I kept his clothes near me because they smelled like him. I wore his favorite sweater because it felt like him. I read our favorite books and listened to our favorite music over and over. It was the only way to hold him close. Our favorite time to walk the beach was at dusk—just before the sunset. That became my ritual.

Time went on and the first anniversary of his death arrived. I truly believed I had no life without Tom. Absolutely no reason to go on without him. Friends intervened, family called, visited, nothing helped. I needed Tom to tell me what to do. I needed him to answer me when I spoke to him. I needed a sign.

With the help of friends, I agreed to clear out Tom’s closet, bureau, desk and bookcases. However, after hours of sorting, I could not find the angel pin that Tom had close to him at the end. Where was it? Was it still in the house, or had it been thrown out in the confusion of his last hours? I wanted the angel pin because it had been a part of Tom’s last hours, and it represented hope to me. Hope for the future, if I really had one.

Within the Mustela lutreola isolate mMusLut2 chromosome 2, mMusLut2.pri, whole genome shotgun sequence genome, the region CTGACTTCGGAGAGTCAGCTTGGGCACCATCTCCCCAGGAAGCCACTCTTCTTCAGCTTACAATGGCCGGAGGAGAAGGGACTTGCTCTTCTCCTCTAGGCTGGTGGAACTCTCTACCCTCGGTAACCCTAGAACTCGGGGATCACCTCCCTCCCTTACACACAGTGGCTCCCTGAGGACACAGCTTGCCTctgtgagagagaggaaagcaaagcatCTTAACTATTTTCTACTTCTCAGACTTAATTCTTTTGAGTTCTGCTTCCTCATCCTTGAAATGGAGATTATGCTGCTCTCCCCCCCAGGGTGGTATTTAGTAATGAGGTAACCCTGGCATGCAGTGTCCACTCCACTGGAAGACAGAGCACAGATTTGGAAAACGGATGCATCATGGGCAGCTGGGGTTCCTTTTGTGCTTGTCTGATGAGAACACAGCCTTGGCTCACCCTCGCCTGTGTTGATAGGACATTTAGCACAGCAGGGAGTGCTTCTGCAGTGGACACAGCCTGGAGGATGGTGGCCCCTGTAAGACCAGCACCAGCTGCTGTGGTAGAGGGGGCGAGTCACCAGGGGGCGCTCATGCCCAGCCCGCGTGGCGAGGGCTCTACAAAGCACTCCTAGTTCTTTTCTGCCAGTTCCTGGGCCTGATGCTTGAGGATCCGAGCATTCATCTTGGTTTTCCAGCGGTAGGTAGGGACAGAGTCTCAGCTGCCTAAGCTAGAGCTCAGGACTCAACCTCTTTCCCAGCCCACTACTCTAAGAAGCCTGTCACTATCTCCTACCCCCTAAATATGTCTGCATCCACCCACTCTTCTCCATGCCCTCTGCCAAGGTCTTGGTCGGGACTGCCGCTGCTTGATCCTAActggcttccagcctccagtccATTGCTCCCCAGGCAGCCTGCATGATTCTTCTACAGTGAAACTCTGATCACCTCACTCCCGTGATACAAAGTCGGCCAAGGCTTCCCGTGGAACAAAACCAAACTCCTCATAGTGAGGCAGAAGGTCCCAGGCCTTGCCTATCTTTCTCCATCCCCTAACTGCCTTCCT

With the cleaning out of Tom’s belongings, I decided to return to our apartment in town and close the beach house until the summer. It was close to dusk and I decided to take a walk on the beach. My walk was brisk and invigorating, and I felt refreshed. As the sun set, it sent a glow over the ocean and a bright reflection on the sand. I bent over, picked up a shiny object and, in disbelief, cradled it in my hand. It was the angel pin that had been lost since Tom had died.

An omen? A message from beyond? The sign I had been asking for? I did not know. All I did know was that I felt a calm I had not felt for years and, suddenly, I knew everything would be all right.

Helen Xenakis